[ALL RIGHTS RESERVED.] [ALL RIGHTS RESERVED.] THE DARK HOUSE BY THE POND. BY C. J. HAMILTON, Author of A Poisoned Life," Cut to thelIeart," A Flash of Youth," tfcc. dec. CHAPTER XVIII. j MRS. WALTON'S LETTER. I IN three months' time things had fallen into their old grooves. Susan went to her work at the Savings Bank Department of the Post Office, and I—well, I did type-writing when I got it to do, and wrote short articles and paragraphs for the Weekly Listener, which were sometimes taken and sometimes declined with thanks." It takes anawfully long time to get your foot well on the ladder," said one of our neighbours at Bouverie Mansions, a rising young journalist, who was known as O.P." —the initials of his name, Oliver Prender- gast." Yes, I suppose it does. How did you get your foot on ? Oh, I got sheaves and sheaves of pro- vincial papers, and culled out little bits of news and strung them together neatly, with remarks of my own. Then I sent them out. That's howl got into the St. George's Gazette. It took years before I was taken on the staff. I tell you what I'll do, Miss Bailie, I'll send you in a me of papers, and you can mark out the choice bits with a pencil. There's generally a man killed by a bull, or a tramp taken up by the police or, better still, a breach of promise case. Well managed, these little things make first-rate copy. London editors like them, they often coma in handy to fill up a vacant space." "O.P's." advice was good, I knew that, and when Lhe file of papers was sent down from No. 13, I went through them carefully, marking anything that was startling, which could be served up with sauce. I found some scraps that seemed suitable, and put them aside. One of the last papers I looked at was a Welsh one. As I turned it over, I was met by the following We are i n a position to state that the num- ber of our Welsh novelists will shortly be augmented by the addition of Mrs. Mon- taubon, of Caer Newydd (ned Selina Griffith). She h; the widow of Colonel Mon taubon, who met such a tragic death in his own grounds a shoit time ago. Mrs. Montaubon has the manuscript of a novel nearly ready for the press. It has the attractive title, 'Which shall it be? or the Earl's Bride,' and is likely to be in great demand at the libraries." I threw down the paper in amazement. Could it really be true that Mrs. Montaubon was going to bring out her manuscript, the manuscript which I had buried under the fir trees ? As I was wondering about it, a letter was dropped into the box. It wall from Mrs. Walton and I eagerly tore it open and read: "LLANBIYN, January 15th. ''MY DEAR MARGARET, "You told me to call you Margaret, and 1 do so with great pleasure. I have been in- tending to write to you for some time, but you know what a bad correspondent I am and just at Christmas, I was terribly busy, practising carols with the school-children. Then our organist got the influenza, so I had to take his place, which gave me lots to do and think of. However, it is all over now, and I have time to breathe, and to write and tell you all the news, as I promised to do, when we parted in October. "To begin, then, Caer Newydd is covered with bills, 'To be Let or Sold.' No one seems inclined to take it, for a report has got about that it is haunted. The poor, dear colonel's death owing to falling into that horrid pond has also set people against it, and it seems likely to be shut up for some time longer. There is a caretaker to look after it, deaf Peggy and her husband, and all the furniture is just as it was when you left it. Selina Montaubon and Bell have gone off, goodness knows where, to Brighton or Southsea or some of those places where people wlio have nothing to do go to amuse themselves and kill time. 'Kill time!' forsooth, when there is such a lot of work to be done in the world. I know I never have an idle moment—but some people are different from me-worse luck. A very odd thing happened just before Selina Montaubon went away. The workmen were cutting down some trees in the fir plantation, when they rooted up a mahogany box. Of course, they thought it was full of gold, but when they broke it open, there was nothing in it but that manuscript that you had so much to do with! Well, they showed it to me, and ] said i would bring it straight to Selina, and so I did. I thought she would be horror- stricken at the sight of it, for you remember fioor Sydney had it in his hand when he was ound but no not at all, she only said: 'Ah that stupid girl, Miss Bailie, I gave it to her to put away, and I never knew what. she had done with it. What made her bury it in the plantation? The idea, of such a thing. Here, give it to me, and I will put it in the cupboard at the top of the house. I shall see about getting it published. I have no doubt it will be a great success yet.' "That was the way she took it! She is so changeable, one never knows when to have her. I have no doubt you only did what she asked you to do at the time. But, she chooses to forget it. And now I must say a word about Reginald. He is very much altered since you were here, all his good spirits are gone, and he is quite silent and depressed. Of course, he feels the death of his brother very much, but I fancy there is something more than this, which he tells no one. Can you account for it? I can't. It makes me quite j sad to see him. No more now from Your affectionate old friend, Î "LOUISA ELLEN WALTON." What was the cause of Mr. Moutaubon's depression? Ah! if I only knew. He had been to me for a lover too unkind, too lov- ing for a friend." As I remembered his Words and looks, mv heart failed and I burst into tears. And just then, I heard ring at the bell, be had come for his papers. I could not bear him to see that I had been crying, for I have, as a rule, a perfect horror of tears.^ though I gathered up the papers, and tried to divert his attention from me to them, it was no use, he laid his hand on mine and said gently "Is anything iJie matter? Are you work- ing too hard ? I would give the world to be able to comfort you, Margaret." "Yes, you are very kind, but please don't mind me, it is nothing. I am alone, and I have just bad a I a good old lady who made friends with me in Wales, that's all." i "But why should you be alone? Why can't we work together side by side, as so Inany do? Why can't you be my wife my true, noble, loving wife who would do me so touch good." "No, no, I wish it could be, but it can't." There is someone else, then ? "Yes, there is someone else. Don't think of me. Forget me." I sba'n't be able to do that, Margaret. I Shall always love you." As he took the papers, I caught sight of his face by the fast fading light. There was such a grieved look on it, that I felt half sorry for sending him from me. Yet all the same, Mr. Montaubon's words rang in my ears "Can you trust me Margaret, trust T III spite of everything ? I had trusted him, I would trust him, and yet and yet--how hard it was I CHAPTER XIX. A TRANSFORMATION. "IT'S no use, Susan. You are really not fit to go on with your Post Office work any longer. You had better give up, and have a month's rest. You know you can take your holiday now instead of later on." Yes, I believe you are right. I certainly am rather done up." Susan was lying on the sofa in our sitting- room on a fine evening towards the end of May. She looked white and worried, with black circles under her eyes. Never very strong, the winter had been more than usually trying. Getting up early in the dark foggy mornings, hurrying to catch an omnibus to the city, writing in a close office from nine till six, and often staying over- time of her own accord, had told on her. As I looked at her again, I said even more decidedly: "You really must have a change, we shall have to go away somewhere. The sea-side places will not be so expensive now as in July. Which of them shall we choose?" We discussed them all, and ended by choosing Bournemouth. A friend had given us the address of a large boarciiiig-liouse there, and the manager would probably take us at the off season on our own terms. At any rate, we would write and enquire. A reply came from Stansbury Hall to say that Mr. and Mrs. Harwood-Price enclosed a card of their terms, which were five guineas a week, but as we were friends of Mrs. Dacre's, they would take us for thirty shillings a week, if we went at once. As Susan had succeeded in getting her holiday, there was no difficulty about that, and on Saturday, the 1st of June, we started together. I was rather dismayed, when we arrived, to see the large hotels and the red-brick villas, they looked so very new, and so smart. Stansbury Hall was one of the newest—it stood by itself in its own grounds," as the advertisement set forth. It was very trim, with bay windows jutting out on all sides, and a large porch before which our cab stopped, and we got out. We heard that Mrs. Harwood-Price was expecting us, and that afternoon tea was waiting. We were ready for it. We found Mrs. Harwood-Price in a little alcove, presiding over a well-spread tea-table. She was a large, fat woman with a broad, round face. There was a circle of wicker chairs in the bow window, and she waved her hand towards them. "Will you kindly sit there, Miss Bailie? Allow me to introduce you and your sister to Mrs. Clayton. She is the only one of our lady visitors who has not gone to the after- noon concert at the Winter Gardens." A small, thin, grey-haired woman, in a black bonnet, made an inclination in our direction, and murmured: "Glad to make your acquaintance. Did you find it very hot in London ? "Just now," continued Mrs. Harwood- Price, with her hand on the tea-pot, "we have not so many in the house as usual. Ten is much below our usual number, isn't it, Mrs. Clayton, dear?" "Oh! yes," exclaimed Mrs. Clayton. Bournemouth never fills up till July and August, but we have a very pleasant little coterie all the same, and the Austrian Barou —Baron von Erdmann—is a great addition. He came last week." "Yes," said Mrs. Harwood-Price. "You see lie has an attraction here," and she gave a meaning look at her friend. Mrs. Clayton was one of those women whose dearest delight is to talk—no matter what they talk about, so long as their tongues are going. As I was next to her, she opened out at me. "Have you ever been at Bournemouth before? No? Ah! you have a great deal to see. There are delightful excursions to the New Forest, to Lyndhurst and Brocken- hurst, and to Swanage. Oh! Of course you must go to Swanage, the steamer starts every morning. The Baron went yesterday, and came back quite delighted. I don't know where he has gone to-day. He gener- ally goes somewhere." "Oh! To the Winter Garden Concert," said Mrs. Harwood-Price. He couldii'.t let the ladies go alone. We have a rich widow staying in the house, Miss Bailie, you must know. Some people admire her very much." Yes" put in Mrs. Clayton. We call her 'The Heliotrope Widow.' When I was a widow, I did not wear colours for two years after the death of my dear first husband, but things are changed since my time." "Ah! indeed, they are," exclaimed Mrs. Harwood-Price. Deep mourning is not considered fashionable, though our late dear Queen used to cling very much to crape. But, hush I think I hear steps in the hall, perhaps some of our Winter Garden party are returning early before the concert is quite over." The curtain which hung over the alcove was pushed aside, and some people entered. The first two were strangers, then came a small woman, with a white veil fastened over a tiny black jet toque, which had an up-standing heliotrope aigrette. Her skirts rustled as she moved. I looked at her again and recognised Mrs. Montaubon! But how completely she was transformed! The last time I had seen her, she wore the deepest black crape of a widow, now her rich satin dress glistened with jet, jet sparkled on the front and in the sleeves, and her gloves were the palest shade of lavender. There was no grey in her hair now, it was dyed a bright yellow, and her cheeks were rouged. She stared at me for a moment, then putting out two fingers, she said carelessly: "Who would have thought of seeing you here, Miss Bailie ? How did you come? "From London, by the 12.30 train." "Oh 2 yes, I know, but I thought you had work to do." "So I have, but even the hardest workers get holidays sometimes." "Baron," cried Mrs. Harwood-Price, to a thick-set, black-beared man, who had just come into the room, will you hand Mrs. Montaubon her tea ? I am afraid it is rather cold, but if it is, I will get some more made directly." "Oh! don't mind," drawled Mrs. Mon- taubon languidly, we had tea at the Winter Gardens." "Did you enjoy the music? It was classical this afternoon, wasn't it ?" "It was very loud," said Mrs. Montaubon. It made my head ache." We had the Abendstem, from Tannhau- ser," remarked the Baron, and in the over- ture from Siegfried one man played very. well the violin. But, ah I you should hear Waguer in my country. Have you been at Bayreuth?" he asked, turning to me. "There you have in music all that is most delightful—so "No, of course she has not been at Bay- reuth," cried Mrs. Montaubon, restlessly. How can you ask such stupid questions ? Then she got up and went out of the room, rustling her silk skirts as she went. We soon followed. So that is Mrs. Montaubon! crie-" Susan, when were alone in our room. "She is just what I expected from her hand- writing. You know I toidyou her character the first time she wrote to you." Well, she isn't the least little bit like what she was at Caer Newydd. Still, I should always know that shifty expression in her eyes. Oh Susan, is illy pink silk blouse good enough to wear this evening at diiiiier.d "To be sure it is. That chatty little woman in the black bonnet says that no one dresses much here, except Mrs. Montaubon. I She is evidently making up to that Austrian baron." Or the Austrian baron is making up to her. Poor Colonel Montaubon, he seems quite forgotten, and yet he is not dead eight months YeF-; The evening was a very lively one. The two people that excited most attention were certainly Mrs. Montaubon and the Baron. Everyone was watching them, remarking her dress and wondering what he was saying to her, as they sat in the place of honour at the top of the table. Her tea-gown was something marvellous pale heliotrope velvet, with tiny black butterfly bows, and round her neck was the new silver necklace that Colonel Montaubon had brought her from India. How many, many of these wundershon things you have! I heard the Baron saying to her, as we were in the drawing-room after dinner. Yes, a great many," she answered, care- lessly. "But these are nothing to what I* have at my place in Wales—nothing I have a beautiful set of sapphires and dia- monds, but I did not bring it with me when I came away, as I was in too deep mourning to wear it." "But now," said the baron, with an amorous look, "now you may." "Ah! yes, now, it would be different. perhaps, I may go to Caer Newydd some day and get my pretty things to show you, Baron." The vision of Colonel Montaubon, as I had seen him last, rose before my eyes again. Do what I would, I could not shut it out! I CHAPTER XX. I CAER NEWYDD AGAIN. AFTER the first evening, Mrs. Montaubon grew more friendly, and even confided some of her grievances to me. Only think," she began, that ungrateful Bell has left me Very soon after I went away from Caer Newydd, she said she could not stay any longer in my service, and now I am told that she is going to make a fool of herself, and marry the Colonel's Indian servant, that man Ali, whom I always dis- liked so much, He is years younger than she is. Of course, he is only taking her because she has some money for him to spend." Mrs. Montaubon stopped to take breath. It never seemed to occur to her that this was exactly what people were saying about her and the German Baron. Yes, I have got another maid," she went on, "a French woman, Desir<Se Duclos. She is ever so much cleverer at hairdressing and all that sort of thing than Bell was but the worst of it is, that she doesn't understand English, so I can't send her messages. It is so tiresome. There are some boxes at Caer Newydd that I want to have overhauled. My best ornaments are packed up in them, and I can't get hold of them unless I go my- self. It is a good thing that horrid Sabina is not in the neighbourhood now. She has beeen sent away to another doctor's, so I don't so much mind going to get my jewels." "You seem to have plenty of ornaments here." Only silver things. The fact is there is going to be a large fancy ball at the Winter Gardens. The Baron is going as a trouba- dour, and he wants me to go with him as Mary Queen of Scots. I have seen the most lovely dress, all white satin and black velvet, half- mourning you know, so it just suits me. All I want is my sapphire and diamond set, and I really must try and get it." "Will you go to Caer Newydd?" I don't like to go, but I am afraid there is no other way. Would you-would you mind, very much, coming with me ? She spoke so appealingly, that I did not like to refuse. Still, I hesitated before giving a decided answer. "You may as well go, Margaret," said Susan, when I asked her advice. "If you don't, she will only be doing something out- rageously foolish." But there was another reason that kept me from consenting. What-, about Mr. Mon- taubon ? I had heard nothing of him, and he might perhaps think I was going to Caer Newydd to see nim. It almost seemed as if Mrs. Montaubon had guessed what was in my mind, for she said I would not ask you to come if Reginald were at home, but he is away spending his holiday in Norway. I always thought he treated you very badly, paying you such marked attention, and then leLting you leave without even saying 'good-bye.' But I don't attempt to defend him, lie is always horrid to me, and always has been since I married into the family. I never am surprised at anything disagreeable that he does." There was a sinister look in her face as she spoke, that made me doubt her. I suppose," she added, lowering her voice, "that I may as well tell you that I am engaged to be married to Baron von Erdmann—he really would not take No for an answer. So when the year is up, the event is to come off. We do not want to announce it publicly till I have left off my mourning. It will be nice to be a Baroness—Madame la Baronne von Erdmann. Does it not sound well? I always wished to have a title. And then there is my novel. I intend it to come out in the autumn, under my new name. That is another thing that I want to get at Caer Newydd—the manuscript. I locked it up just before I came away. Fancy, how nice it will be to be a baroness and an authoress the same year!" Mrs. Montaubon's vanity was almost, childish. She gained her point, however, for I agreed to go with her, and we started one fine morning in June. During the early part of the journey, she never ceased talking about the Baron and her trousseau and the t, coming fancy ball, but when we approached LlaÙfairfechan, she became more silent, and several times, she twisted and untwisted her fingers, and murmured as if to herself, "I wish I had not to come back here. How I wish Bell had stayed with me Perhaps she and that. horrid Ali are making up some plot between them. I would have given any- thing not to be obliged to come back." It was five o'clock when we reached Llan- fairfechan. A carriaee ha.d been sent to meet us, and we drove rapidly to the well- remembered dark house, which looked now more dark and gloomy than ever. The shut- ters were closed in all the upper windows. As I looked up at them, they seemed to me like the closed eyes of a stiffened corpse. There was no sound of a dog's bark—poor, gay little Tag had died six months ago. A .flock of rooks were cawing amongst the dark trees, but this only made the silence appea.r more weird and more intense. Large plac- ards, "To be Let or Sold," were everywhere —on the windows, and on the pailings. Deaf old Peggy opened the door, and brought us into the dining-room. It smelt of damp and mildew, as if it had not been opened for months. Mrs. Montaubon hardly waited to swallow a cup of tea, she seemed in feverish haste to do her business, and to escape as soon as possible from this haunted spot. "By the first train to-morrow morning," she said, we leave this. I am quite 'deter- mined not to remain an hour longer than J can help. Peggy, get me a lamp at once, I want to go up to "the top of the house, to look over my boxes. It is so dark there, I must have a light. Quick, quick, how slow you are!" Peggy returned in a few minutes with a paraffin lamp. Mrs. Montaubon took it from her, and made for the staircase door, which led out of the hall. "I shall be some time," she said, turning round, before the door had quite swung bacl< on its hinges. You can go out-, a,nd a.mue yourself as you like, Miss Bailie. I don't want any help; I know exactly where to look for my things." I started out to the garden and picked what flowers I found there. They were nearly all choked with weeds. Snap-dragons and roses were interlaced with gigantic thistles and bushy nettles, lavender bushes were covered with trailing white wild con- volvulus. and crroundsel trrew over the beds which used to be a mass of mignonette. It was a picture of neglect, deplorable to see. Even the garden gates were green with moss. I started once or twice at the sound of my own footsteps. Not a human being was in sight. The sun was veering towards the west in a glory of crimson and amber. When the twilight began to fall, how un- Z, speakably dreary it would be I I moved on slowly towards the pond. Tht rooks had ceased cawing, not even a thrush stirred amongst the shrubs. It seemed as if a spell had fallen on the spot. And now, I stood on the borders of that dark mysterious sheet of water, round which so many memories were bound up. It was as still as glass, the round leaves of the water lilies floated on it, and one or two buds lifted up their wan, waxen heads, like ghosts of the past. The sun dis- appeared, a ball of ruby fire; the air grew cool; the sky took pale reflections of rose and daffodil; a. faint wind stirred the poplars, and a sense of waiting, of expectation brooded over the silent world. What would come ? What was coming ? Suddenly, as I glanced towards the house, I saw a bright light in one of the upper windows. It shot up higher and higher And then came a piercing scream, not an ordinary scream, but a scream of agony, of terror, that made my heart beat fast, and my blood leap in my veins. What had hap- pened ? Through a gap in the trees, I saw something that looked like a globe of flame. Nearer and nearer it came the flames flying up, and all the time, lial f-suffocateci shrieksrang through the air. Fanned by the wind, the fierce, red blaze seemed to be intensified every minute, and through it, I saw (what did I see, was it a vision or was it a reality?) the distorted face of Mrs. Montaubon! Her white eye-balls glared out, starting from her head. They seemed to be face to face with Death, staring at death, unable to get awa y from him—close in his grip. Fascinated with terror, I ran to meet her. I tore off my cloak and flung it over her, it fell on the ground, blazing like a lucifer match. Uttering a choked scream of "Water! Water!" she rushed towards the pond. The pain had driven her frantic, the flames were eating into her flesh. Her one thought was water-to cool her tortured body, to put out the devouring fire that was swallowing her. With one last awful cry, the globe of fire-for she was nothing else now—vanished in the pond. There was a loud hissing noise as the water closed over her, a flaring light, and then an awful, awful silence, a deeper silence than before. Nemesis had fallen!—had fallen indeed! Half an hour later, a mass of charred and calcined bones lay on the grass. Scraps of clothing still clung to them, and fragments of blackened flesh, terrible and sickening to behold. With a ghastly mockery, round what had once been the neck of the unfor- tunate woman, gleamed and glittered a sapphire and diamond necklace. Round the poor charred arms were costly bracelets, and on the blackened bones of the hands were still the rings that she had been so proud of. It was a gruesome spectacle, enough to make the heart faint and the brain reel. I turned away. Alas, alas, how quickly the end had come 1 (To be continued.)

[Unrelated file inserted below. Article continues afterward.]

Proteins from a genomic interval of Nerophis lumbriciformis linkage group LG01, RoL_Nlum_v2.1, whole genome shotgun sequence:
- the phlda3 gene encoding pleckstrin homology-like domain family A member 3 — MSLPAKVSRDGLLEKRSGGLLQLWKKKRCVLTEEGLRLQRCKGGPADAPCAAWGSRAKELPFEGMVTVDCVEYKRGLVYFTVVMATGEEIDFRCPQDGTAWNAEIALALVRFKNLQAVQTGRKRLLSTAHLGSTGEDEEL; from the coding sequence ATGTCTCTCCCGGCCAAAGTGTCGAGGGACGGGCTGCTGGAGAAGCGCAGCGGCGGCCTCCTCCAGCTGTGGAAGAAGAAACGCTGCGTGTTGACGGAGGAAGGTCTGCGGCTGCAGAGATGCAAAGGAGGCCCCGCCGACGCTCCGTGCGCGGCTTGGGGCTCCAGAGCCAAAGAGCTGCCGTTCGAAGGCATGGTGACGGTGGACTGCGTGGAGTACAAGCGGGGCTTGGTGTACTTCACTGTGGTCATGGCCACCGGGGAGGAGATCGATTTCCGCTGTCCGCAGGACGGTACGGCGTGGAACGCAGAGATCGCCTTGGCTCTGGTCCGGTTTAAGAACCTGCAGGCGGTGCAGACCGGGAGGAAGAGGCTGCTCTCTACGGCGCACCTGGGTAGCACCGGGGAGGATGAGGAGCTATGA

RETURN OF THE BLAKE. HEROISM IN THE STOKEHOLD. His Majesty's ship Blake, on board of which an explosion occurred off Madeira on August 7, re- sulting in three men being killed and five arrived in Plymouth Sound on Saturday night. The Blake, with other vessels of X Fleet, to which she was attached, had been steaming at 17-1 knots an hour. Notwithstand- ing that she is a comparatively old ship, the Blake tvas in the leading line, leaving some of the new four-funnel cruisers in the rear. When off the north coast of Madeira orders were given to the vessels to steam at full speed towards Funchal, keeping close under the laud, in order to escape the observation of the cruisers of the enemy's fleet. The ship's company lud just had dinner, and most of them were on deck. proud of the performance of their ship, and the men were commenting upon the inferior steaming of some of the larger cruisers. Suddenly an explosion was heard, there was a tremendous rush of steam through the ventilators, and cries of anguish came from the stokehold. Engine-room ratings at the same time ran on deck and reported that one of the stokeholds was on fire. It was. however, ascer- tained that the crown of the combustion chamber had fallen in. With the collapse of the cover steam and boiling water burst out, filling the stokehold with steam and driving the fire out of the furnaces so fiercely that tongues of flames were leaping across the stokehold. Those who were at work in the vicinity and who were not able te immediately escape were scalded and injured. Conspicuous courage was displayed by both officers and men below, and the disaster gave an opportunity for the display of thosa deeds of heroism of which the annals of the Navy are so rich. As soon as the explosion occurred Chief Stoker Gee, who was on duty in the engine-room, plunged into the stokehold, which by that time was converted into a veritable cauldron. Though almost blinded by the scalding steam he fought his way to the seat of danger, and brought out Chief Stoker Ball, who was in a terribly scalded condi- tion. Descending into the stokehold again, Gee brought out the body of Stoker Hobbs, who was frightfully burned all over the body, and apparently had been instantaneously killed. For the third time Gee entered the stokehold and suc- ceeded in rescuing an able seaman named Herass. Then, overcome with exhaustion and badly scalded, Gee collapsed, and had to be taken to the sick bay. Another deed of great gallantry was performed by the engineer sub-lieutenant, who immediately the explosion occurred endeavoured to close the stop valve, but the deadly rush of steam and boiling water drove him back. Nothing daunted; he crawled up a ladder, and set in motion the steam fan, which, for a moment, sent the steam and smoke back into the boiler. He then made another effort, and succeeded in closing the valve, thereby averting what would undoubtedly have been a disaster doubly appalling compared with the actual results. By this time the Blake had stopped, and the re- mainder of the fleet were nearly out of sight. As already reported. Hobbs was buried at Funchal, ond Seaman Nutting and Stoker Reginald Ball, I dangerously Injured, were sent ashore to the hospital at that place. Both have since died.